AWS Compute Blog

Reducing Java cold starts on AWS Lambda functions with SnapStart

Written by Mark Sailes, Senior Serverless Solutions Architect, AWS.

At AWS re:Invent 2022, AWS announced SnapStart for AWS Lambda functions running on Java Corretto 11. This feature enables customers to achieve up to 10x faster function startup performance for Java functions, at no additional cost, and typically with minimal or no code changes.


Today, for Lambda’s function invocations, the largest contributor to startup latency is the time spent initializing a function. This includes loading the function’s code and initializing dependencies. For interactive workloads that are sensitive to start-up latencies, this can cause suboptimal end user experience.

To address this challenge, customers either provision resources ahead of time, or spend effort building relatively complex performance optimizations. Although these workarounds help reduce the startup latency, users must spend time on some heavy lifting instead of focusing on delivering business value. SnapStart addresses this concern directly for Java-based Lambda functions.

How SnapStart works

With SnapStart, when a customer publishes a function version, the Lambda service initializes the function’s code. It takes an encrypted snapshot of the initialized execution environment, and persists the snapshot in a tiered cache for low latency access.

When the function is first invoked and then scaled, Lambda resumes the execution environment from the persisted snapshot instead of initializing from scratch. This results in a lower startup latency.

Lambda function lifecycle

Lambda function lifecycle

A function version activated with SnapStart transitions to an inactive state if it remains idle for 14 days, after which Lambda deletes the snapshot. When you try to invoke a function version that is inactive, the invocation fails. Lambda sends a SnapStartNotReadyException and begins initializing a new snapshot in the background, during which the function version remains in Pending state. Wait until the function reaches the Active state, and then invoke it again. To learn more about this process and the function states, read the documentation.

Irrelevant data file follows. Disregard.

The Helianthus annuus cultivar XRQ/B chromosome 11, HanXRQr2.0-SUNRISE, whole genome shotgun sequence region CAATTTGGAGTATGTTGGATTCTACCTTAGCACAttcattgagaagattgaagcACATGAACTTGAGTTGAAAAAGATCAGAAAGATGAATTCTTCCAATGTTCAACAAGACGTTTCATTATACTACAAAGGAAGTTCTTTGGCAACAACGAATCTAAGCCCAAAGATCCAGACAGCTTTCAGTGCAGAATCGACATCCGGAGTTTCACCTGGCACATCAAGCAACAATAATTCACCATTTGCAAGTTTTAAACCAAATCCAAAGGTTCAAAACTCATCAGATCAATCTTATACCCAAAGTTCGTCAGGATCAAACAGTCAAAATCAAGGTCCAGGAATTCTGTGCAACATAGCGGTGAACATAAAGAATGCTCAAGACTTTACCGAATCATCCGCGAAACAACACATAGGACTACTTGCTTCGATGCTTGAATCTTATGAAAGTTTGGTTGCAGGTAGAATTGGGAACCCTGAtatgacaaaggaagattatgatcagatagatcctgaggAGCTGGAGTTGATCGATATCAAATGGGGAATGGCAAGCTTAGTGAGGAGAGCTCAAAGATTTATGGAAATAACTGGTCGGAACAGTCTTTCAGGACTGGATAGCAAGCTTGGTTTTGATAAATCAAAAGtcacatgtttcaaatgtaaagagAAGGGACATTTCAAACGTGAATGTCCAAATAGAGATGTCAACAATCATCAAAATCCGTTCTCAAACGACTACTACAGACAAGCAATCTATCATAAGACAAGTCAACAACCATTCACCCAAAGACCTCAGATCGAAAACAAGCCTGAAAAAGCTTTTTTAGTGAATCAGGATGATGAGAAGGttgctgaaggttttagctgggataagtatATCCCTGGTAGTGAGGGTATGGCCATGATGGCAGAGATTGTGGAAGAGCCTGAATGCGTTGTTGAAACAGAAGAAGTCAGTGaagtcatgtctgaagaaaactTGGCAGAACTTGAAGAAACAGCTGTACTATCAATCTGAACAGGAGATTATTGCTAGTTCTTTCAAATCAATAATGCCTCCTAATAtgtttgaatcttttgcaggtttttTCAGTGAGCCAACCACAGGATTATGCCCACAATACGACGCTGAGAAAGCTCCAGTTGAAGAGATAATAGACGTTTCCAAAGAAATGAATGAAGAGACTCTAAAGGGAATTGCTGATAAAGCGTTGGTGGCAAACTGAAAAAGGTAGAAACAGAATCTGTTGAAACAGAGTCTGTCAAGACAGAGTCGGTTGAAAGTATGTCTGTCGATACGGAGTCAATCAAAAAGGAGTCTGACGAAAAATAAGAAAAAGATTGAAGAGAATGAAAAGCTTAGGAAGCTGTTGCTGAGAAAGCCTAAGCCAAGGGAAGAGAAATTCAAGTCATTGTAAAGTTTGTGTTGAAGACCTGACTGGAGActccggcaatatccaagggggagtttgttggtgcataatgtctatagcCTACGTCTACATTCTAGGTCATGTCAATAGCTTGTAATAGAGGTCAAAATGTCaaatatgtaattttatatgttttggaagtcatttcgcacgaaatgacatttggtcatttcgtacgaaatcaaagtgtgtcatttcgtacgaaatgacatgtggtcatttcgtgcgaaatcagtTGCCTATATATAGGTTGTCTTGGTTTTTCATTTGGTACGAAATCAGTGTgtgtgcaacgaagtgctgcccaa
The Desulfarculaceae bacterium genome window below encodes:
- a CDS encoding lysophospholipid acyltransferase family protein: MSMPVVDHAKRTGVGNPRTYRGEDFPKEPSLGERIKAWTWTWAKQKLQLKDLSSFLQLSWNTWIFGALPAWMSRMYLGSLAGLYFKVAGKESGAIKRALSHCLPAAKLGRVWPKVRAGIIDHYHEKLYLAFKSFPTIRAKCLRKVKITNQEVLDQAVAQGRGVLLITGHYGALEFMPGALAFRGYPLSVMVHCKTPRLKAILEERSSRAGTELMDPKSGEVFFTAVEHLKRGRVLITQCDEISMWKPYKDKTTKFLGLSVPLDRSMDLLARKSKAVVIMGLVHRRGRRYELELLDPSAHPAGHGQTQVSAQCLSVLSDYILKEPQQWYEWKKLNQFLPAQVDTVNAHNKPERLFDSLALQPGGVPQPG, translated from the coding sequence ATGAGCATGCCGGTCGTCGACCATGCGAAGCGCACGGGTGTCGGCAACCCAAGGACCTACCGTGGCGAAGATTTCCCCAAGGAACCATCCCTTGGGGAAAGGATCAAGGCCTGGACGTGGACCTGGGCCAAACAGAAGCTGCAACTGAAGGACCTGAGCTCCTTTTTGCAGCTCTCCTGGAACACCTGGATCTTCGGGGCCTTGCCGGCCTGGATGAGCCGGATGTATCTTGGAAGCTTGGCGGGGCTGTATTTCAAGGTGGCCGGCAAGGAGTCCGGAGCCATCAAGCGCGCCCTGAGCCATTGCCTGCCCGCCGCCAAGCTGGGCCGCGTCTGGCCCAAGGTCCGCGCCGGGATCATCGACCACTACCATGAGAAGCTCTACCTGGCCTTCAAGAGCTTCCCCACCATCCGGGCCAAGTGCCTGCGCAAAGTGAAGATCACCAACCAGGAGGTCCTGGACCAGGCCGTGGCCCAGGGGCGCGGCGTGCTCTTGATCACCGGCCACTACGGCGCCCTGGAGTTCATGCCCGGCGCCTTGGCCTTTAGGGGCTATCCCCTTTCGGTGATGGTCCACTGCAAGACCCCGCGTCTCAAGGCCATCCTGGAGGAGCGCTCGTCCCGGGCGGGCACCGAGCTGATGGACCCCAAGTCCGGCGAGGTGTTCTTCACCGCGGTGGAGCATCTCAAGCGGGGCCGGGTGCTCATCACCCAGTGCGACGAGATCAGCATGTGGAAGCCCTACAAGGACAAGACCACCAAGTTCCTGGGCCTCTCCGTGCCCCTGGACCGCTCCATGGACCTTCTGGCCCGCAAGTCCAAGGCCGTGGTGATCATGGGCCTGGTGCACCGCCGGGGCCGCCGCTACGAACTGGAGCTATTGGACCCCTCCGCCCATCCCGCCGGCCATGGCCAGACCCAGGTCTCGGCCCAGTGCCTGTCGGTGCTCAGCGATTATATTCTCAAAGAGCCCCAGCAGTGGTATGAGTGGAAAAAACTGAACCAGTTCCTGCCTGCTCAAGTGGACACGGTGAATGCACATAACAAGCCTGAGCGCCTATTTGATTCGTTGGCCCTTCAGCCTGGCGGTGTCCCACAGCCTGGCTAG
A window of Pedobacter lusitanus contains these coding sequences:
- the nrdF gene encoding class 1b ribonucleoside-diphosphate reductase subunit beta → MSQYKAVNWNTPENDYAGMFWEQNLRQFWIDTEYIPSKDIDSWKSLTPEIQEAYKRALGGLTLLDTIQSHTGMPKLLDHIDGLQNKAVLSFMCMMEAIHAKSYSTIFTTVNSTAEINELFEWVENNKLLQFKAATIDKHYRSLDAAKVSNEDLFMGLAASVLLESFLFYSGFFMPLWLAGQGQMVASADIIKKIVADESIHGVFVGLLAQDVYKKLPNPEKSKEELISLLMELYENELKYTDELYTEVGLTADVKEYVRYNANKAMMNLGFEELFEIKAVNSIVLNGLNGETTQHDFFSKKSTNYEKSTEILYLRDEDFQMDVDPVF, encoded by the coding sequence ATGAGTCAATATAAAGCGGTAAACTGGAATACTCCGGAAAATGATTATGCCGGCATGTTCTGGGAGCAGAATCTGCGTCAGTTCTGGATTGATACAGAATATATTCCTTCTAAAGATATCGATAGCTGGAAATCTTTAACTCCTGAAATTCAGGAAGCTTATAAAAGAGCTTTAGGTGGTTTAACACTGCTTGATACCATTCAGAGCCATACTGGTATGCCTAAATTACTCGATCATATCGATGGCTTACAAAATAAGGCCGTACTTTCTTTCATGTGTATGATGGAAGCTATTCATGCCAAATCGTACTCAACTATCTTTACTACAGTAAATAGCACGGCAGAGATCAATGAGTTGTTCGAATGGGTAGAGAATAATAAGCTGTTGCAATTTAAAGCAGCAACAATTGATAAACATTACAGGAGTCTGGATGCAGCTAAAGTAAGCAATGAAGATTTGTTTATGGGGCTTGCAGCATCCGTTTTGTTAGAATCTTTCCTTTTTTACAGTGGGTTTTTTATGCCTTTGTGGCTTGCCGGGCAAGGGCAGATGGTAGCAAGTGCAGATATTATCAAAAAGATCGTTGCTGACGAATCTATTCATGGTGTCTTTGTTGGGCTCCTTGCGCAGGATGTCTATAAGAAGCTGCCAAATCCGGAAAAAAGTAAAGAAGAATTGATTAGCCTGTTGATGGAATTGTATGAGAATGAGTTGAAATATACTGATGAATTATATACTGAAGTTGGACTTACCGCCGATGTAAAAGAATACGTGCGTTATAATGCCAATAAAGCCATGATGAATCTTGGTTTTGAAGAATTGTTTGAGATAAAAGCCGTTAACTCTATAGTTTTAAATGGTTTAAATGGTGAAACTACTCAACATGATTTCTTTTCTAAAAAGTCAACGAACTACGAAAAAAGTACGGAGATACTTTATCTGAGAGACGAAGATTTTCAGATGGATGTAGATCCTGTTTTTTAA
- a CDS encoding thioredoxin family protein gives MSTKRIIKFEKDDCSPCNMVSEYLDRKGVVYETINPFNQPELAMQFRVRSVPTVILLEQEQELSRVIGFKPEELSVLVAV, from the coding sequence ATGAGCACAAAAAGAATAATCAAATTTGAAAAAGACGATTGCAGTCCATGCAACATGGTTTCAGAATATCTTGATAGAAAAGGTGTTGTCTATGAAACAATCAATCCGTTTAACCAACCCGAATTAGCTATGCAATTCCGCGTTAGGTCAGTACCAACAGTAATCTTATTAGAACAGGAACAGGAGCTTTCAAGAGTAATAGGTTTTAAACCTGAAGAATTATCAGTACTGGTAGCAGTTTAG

Using SnapStart

Application frameworks such as Spring give developers an enormous productivity gain by reducing the amount of boilerplate code they write to accomplish common tasks. When first created, frameworks didn’t have to consider startup time because they run on application servers, which run for long periods of time. The startup time is minimal compared to the running duration. You often only restart them when there is an application version change.

If the functionality that these frameworks bring is implemented at runtime, then they often contribute to latency in startup time. SnapStart allows you to use frameworks like Spring and not compromise tail latency.

To demonstrate SnapStart, I use a sample application that saves records into Amazon DynamoDB. This Spring Boot application uses a REST controller to handle CRUD requests. This sample includes infrastructure as code to deploy the application using the AWS Serverless Application Model (AWS SAM). You must install the AWS SAM CLI to deploy this example.

To deploy:

  1. Clone the git repository and change to project directory:
    git clone
    cd serverless-patterns/apigw-lambda-snapstart
  2. Use the AWS SAM CLI to build the application:
    sam build
  3. Use the AWS SAM CLI to deploy the resources to your AWS account:
    sam deploy -g